A main contractor who was building not on his own land, would only be free to claim damages from a sub-contractor for defects in the building where the actual owner of the land would not also have had a remedy. Here, the land owner was able to sue under a deed of covenant entered into for this purpose, and so the main contractor would only be entitled to nominal damages. ‘It would be an extraordinary defect in our law if, where (for example) A enters into a contract with B that B should carry out work for the benefit of a third party, C, A should have no remedy in damages against B if B should perform his contract in a defective manner. Contracts in this form are a commonplace of everyday life.’
Lord Clyde Lord Goff of Chieveley Lord Jauncey of Tullichettle Lord Browne-Wilkinson Lord Millett
Times 15-Aug-2000, Gazette 05-Oct-2000,  UKHL 43,  4 All ER 97,  3 WLR 946,  1 AC 518
House of Lords, Bailii
England and Wales
Cited – Dunlop v Lambert HL 16-Jun-1839
A cargo of whisky was lost in carriage by sea between Leith and Newcastle. A second shipment was made and the loss was claimed. The House was asked whether ‘in a question between a carrier and the person to whom the carrier is responsible in the . .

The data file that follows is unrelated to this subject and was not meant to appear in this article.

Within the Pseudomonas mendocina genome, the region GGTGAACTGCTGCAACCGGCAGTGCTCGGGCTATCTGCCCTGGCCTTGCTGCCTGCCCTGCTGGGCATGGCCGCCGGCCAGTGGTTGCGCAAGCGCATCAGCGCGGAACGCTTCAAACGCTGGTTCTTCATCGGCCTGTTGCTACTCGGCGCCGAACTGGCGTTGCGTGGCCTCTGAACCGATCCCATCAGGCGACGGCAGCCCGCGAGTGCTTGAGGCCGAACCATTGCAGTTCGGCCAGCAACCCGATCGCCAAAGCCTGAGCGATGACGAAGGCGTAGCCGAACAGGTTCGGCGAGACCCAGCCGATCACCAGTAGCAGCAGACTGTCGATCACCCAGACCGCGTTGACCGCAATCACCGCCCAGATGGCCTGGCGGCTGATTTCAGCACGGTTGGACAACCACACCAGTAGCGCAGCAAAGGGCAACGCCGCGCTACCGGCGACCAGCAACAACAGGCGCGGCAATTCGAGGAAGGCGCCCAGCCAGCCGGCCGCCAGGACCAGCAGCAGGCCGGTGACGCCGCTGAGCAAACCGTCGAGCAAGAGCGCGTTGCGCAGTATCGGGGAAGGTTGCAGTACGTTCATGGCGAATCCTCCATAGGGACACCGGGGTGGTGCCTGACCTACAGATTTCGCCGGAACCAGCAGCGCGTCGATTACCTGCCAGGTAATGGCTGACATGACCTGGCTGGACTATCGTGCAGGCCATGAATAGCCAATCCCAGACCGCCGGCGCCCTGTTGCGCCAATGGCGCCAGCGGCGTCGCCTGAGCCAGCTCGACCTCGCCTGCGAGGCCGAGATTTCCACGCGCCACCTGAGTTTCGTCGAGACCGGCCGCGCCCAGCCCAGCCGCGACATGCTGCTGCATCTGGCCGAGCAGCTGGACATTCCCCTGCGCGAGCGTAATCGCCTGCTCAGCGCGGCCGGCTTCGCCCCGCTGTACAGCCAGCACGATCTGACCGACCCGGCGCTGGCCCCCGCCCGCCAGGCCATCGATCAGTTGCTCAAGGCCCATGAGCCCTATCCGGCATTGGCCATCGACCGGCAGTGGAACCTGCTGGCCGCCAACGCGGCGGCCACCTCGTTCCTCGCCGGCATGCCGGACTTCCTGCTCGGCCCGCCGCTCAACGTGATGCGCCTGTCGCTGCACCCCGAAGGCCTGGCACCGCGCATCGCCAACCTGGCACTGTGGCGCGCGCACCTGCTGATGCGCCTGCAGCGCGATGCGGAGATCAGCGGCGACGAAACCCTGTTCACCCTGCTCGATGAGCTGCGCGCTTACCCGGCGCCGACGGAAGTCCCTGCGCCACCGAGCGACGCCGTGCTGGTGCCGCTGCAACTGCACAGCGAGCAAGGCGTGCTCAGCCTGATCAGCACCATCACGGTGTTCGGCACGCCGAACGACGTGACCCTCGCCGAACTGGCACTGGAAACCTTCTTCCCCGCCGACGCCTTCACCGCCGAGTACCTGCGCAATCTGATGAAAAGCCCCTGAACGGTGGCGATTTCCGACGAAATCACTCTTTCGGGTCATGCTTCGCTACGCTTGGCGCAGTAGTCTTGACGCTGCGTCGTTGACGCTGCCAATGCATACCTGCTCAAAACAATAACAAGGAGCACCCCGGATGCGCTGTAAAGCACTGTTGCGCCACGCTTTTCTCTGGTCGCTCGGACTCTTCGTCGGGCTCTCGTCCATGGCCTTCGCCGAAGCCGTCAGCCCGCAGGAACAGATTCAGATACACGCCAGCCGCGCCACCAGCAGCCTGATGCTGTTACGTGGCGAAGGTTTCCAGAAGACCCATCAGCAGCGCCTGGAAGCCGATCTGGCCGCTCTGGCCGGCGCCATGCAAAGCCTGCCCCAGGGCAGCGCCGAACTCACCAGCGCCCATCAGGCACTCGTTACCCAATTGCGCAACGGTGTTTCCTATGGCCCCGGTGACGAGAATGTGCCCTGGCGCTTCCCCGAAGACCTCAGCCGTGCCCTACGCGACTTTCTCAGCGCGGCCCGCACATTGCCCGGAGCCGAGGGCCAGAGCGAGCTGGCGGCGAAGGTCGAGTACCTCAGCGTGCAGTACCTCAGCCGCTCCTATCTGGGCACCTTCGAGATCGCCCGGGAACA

Cited – Woodar Investment Development Ltd v Wimpey Construction UK Ltd HL 14-Feb-1980
Wimpey agreed to buy land from Woodar for a sum of andpound;850,000 of which andpound;150,000 was to be paid to Transworld. A month later Wimpey sent a letter purporting to rescind the contract and Woodar sued for damages including the . .
Cited – Albacruz (Cargo Owners) v Albazero ‘The Albazero’ HL 1977
The House was asked as to the extent to which a consignor can claim damages against a carrier in circumstances where the consignor did not retain either property or risk. To the general principle that a person cannot recover substantial damages for . .
Cited – Campbell v Tyson IHCS 1840
It was asked whether earlier cases established that the mere contracting for the safe carriage, if made by the consignor, entitled him to sue the carrier for damages, if the carrier failed to perform the duty undertaken by him under that contract. . .
Cited – Davis and Jordan v James 1770
Cited – Joseph v Knox 1813
Cited – The Proprietors of the Cork Distilleries Co v The Directors of the Great Southern and Western Railway Co HL 1874